New Zealand horror writer Lee Pletzers’ The Last Church does the job of a good horror novel (or, I suppose, any novel): it keeps you turning the pages, wanting to know what happens next, and hoping that at least some of the characters – not to mention the world – will make it out alive at the end of the story.
And the fate of the world is very much at stake. I don’t want to give too much away, so let’s just say that there’s a man with a plan for the future of the world which isn’t what most of us would wish for; that this man has, or embodies, demonic assistance; and that a diverse coalition of characters with less power but equal determination come together to stop him — or, at least, to try.
Along the way, quite a lot of the characters meet gruesome fates. And some of them are very gruesome: The Last Church doesn’t stint on sex, violence, and in some cases sexual violence. You have been warned.
It took me a while to get into the story. There is a large cast of characters to start with – before the main villain and his henchpeople start to whittle them down — and the story jumps between several time periods. I had trouble keep track of everything and everyone for about the first quarter of the novel. Also off-putting were quite a few proofreading and grammatical errors: mostly minor things, like missing apostrophes, but until I got into the flow of the story I found these distracting. I know only too well how hard it is to eliminate all such errors, but another proofreading run would benefit future printings of the novel.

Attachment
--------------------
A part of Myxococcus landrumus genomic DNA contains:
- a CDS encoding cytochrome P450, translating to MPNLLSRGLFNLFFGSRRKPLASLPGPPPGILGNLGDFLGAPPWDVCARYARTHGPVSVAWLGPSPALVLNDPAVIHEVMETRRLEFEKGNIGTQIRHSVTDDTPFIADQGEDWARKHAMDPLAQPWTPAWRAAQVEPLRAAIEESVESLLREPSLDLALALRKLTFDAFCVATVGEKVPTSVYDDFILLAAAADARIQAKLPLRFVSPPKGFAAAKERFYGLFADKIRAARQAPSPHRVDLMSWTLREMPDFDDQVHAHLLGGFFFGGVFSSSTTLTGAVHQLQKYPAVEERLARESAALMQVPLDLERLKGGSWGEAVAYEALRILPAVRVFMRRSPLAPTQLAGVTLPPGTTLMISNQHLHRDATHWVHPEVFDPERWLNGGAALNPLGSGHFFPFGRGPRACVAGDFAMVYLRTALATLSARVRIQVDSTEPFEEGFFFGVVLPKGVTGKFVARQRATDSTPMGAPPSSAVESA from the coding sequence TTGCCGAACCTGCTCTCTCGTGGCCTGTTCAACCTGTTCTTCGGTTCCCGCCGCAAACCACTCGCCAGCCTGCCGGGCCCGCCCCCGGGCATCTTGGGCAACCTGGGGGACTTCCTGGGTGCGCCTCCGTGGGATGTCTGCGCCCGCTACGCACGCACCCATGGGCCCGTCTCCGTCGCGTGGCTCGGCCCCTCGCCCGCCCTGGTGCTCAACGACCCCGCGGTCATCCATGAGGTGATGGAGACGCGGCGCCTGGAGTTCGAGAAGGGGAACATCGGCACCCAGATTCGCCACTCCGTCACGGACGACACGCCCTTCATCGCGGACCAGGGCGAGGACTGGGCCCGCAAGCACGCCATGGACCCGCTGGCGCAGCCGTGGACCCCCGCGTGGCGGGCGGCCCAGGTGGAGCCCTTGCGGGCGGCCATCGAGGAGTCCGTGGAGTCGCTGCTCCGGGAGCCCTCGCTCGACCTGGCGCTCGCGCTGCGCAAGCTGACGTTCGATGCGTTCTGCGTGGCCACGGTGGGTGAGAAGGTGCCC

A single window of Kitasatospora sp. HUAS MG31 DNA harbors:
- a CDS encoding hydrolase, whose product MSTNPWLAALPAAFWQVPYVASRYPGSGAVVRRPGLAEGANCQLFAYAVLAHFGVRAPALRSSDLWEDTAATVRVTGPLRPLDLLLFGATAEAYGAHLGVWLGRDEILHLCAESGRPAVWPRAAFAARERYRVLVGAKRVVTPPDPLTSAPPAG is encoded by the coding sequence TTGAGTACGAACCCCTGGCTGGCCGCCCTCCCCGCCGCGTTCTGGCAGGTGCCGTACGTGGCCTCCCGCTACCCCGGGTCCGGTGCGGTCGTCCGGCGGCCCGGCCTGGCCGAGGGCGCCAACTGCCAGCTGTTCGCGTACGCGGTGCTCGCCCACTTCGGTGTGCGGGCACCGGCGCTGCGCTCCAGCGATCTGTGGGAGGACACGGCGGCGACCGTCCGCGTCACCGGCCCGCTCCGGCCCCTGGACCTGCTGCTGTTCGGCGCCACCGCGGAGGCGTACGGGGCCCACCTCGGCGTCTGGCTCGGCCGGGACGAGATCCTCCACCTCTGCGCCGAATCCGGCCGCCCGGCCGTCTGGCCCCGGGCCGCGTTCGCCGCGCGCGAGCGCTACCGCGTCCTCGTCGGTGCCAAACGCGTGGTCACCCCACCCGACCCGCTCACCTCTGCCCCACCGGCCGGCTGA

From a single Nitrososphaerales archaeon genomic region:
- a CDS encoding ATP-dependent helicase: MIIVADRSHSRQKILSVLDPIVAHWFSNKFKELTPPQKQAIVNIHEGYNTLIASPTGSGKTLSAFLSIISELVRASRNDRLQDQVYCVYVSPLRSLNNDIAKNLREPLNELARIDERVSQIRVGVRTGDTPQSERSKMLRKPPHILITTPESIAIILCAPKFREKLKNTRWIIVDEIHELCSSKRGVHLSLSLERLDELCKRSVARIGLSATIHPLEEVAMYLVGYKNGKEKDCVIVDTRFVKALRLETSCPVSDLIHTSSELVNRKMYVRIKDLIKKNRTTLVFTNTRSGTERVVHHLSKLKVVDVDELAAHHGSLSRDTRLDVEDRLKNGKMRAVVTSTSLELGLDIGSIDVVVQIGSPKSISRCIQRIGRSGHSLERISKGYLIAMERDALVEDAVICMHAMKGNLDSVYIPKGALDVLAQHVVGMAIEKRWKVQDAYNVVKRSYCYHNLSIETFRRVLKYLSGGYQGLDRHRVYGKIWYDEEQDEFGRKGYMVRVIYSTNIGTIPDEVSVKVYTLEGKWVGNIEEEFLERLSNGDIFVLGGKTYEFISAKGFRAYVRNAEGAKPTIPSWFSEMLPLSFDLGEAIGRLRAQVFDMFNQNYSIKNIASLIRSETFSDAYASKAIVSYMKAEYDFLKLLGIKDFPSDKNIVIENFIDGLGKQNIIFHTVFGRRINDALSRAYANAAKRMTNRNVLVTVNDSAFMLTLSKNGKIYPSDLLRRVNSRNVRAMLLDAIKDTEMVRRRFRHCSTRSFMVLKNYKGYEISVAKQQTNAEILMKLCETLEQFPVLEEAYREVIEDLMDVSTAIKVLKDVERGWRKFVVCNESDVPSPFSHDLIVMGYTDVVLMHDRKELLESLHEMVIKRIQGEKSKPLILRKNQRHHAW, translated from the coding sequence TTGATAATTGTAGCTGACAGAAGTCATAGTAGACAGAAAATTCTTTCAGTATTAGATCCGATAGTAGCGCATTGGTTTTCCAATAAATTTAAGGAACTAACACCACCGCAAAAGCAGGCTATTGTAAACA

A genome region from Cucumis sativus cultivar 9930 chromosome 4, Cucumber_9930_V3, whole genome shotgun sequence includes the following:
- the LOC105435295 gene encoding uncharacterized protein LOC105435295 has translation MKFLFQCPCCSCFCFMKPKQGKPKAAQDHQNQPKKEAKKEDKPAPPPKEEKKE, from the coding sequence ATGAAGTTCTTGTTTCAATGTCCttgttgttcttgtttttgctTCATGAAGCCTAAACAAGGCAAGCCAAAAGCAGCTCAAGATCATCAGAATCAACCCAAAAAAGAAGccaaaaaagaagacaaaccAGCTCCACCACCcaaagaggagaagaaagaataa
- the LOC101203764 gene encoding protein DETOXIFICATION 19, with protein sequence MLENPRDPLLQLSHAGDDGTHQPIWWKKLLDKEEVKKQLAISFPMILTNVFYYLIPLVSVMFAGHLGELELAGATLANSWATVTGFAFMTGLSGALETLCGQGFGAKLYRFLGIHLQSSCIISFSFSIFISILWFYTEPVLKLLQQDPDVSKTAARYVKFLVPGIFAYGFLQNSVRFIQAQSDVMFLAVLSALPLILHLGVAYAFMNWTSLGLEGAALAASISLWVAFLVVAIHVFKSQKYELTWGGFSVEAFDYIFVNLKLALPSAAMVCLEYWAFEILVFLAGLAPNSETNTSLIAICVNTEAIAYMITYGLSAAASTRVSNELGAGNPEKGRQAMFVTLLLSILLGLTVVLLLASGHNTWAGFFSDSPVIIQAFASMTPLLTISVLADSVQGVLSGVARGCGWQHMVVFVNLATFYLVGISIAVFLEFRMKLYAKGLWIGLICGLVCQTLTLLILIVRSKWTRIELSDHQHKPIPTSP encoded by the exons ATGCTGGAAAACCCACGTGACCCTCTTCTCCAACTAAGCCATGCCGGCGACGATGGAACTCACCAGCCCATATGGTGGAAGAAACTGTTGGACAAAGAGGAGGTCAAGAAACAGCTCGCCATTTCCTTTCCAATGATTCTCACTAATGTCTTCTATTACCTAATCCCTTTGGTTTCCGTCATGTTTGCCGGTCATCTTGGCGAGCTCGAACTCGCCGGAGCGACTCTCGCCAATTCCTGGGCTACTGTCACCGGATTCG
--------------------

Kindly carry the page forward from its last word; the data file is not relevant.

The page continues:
As I read, I wasn’t always convinced that characters’ motivations for their actions were sufficiently well established. The principal villain is a nasty piece of work, but he has a goal, and his actions are consistent with that goal. On the other hand, to my eyes at least, the behaviour of his “dream woman” and subsequent consort seems inconsistent; or, put another way, I didn’t feel I had a clear enough understanding of her character, so that her actions sometimes seemed arbitrary rather than well-founded.
But it would be a mistake to dwell on the negatives. The Last Church is scary, gruesome at times, and increasingly gripping as it approaches its climax. If you like horror with a side order of apocalypse, The Last Church is worth a visit.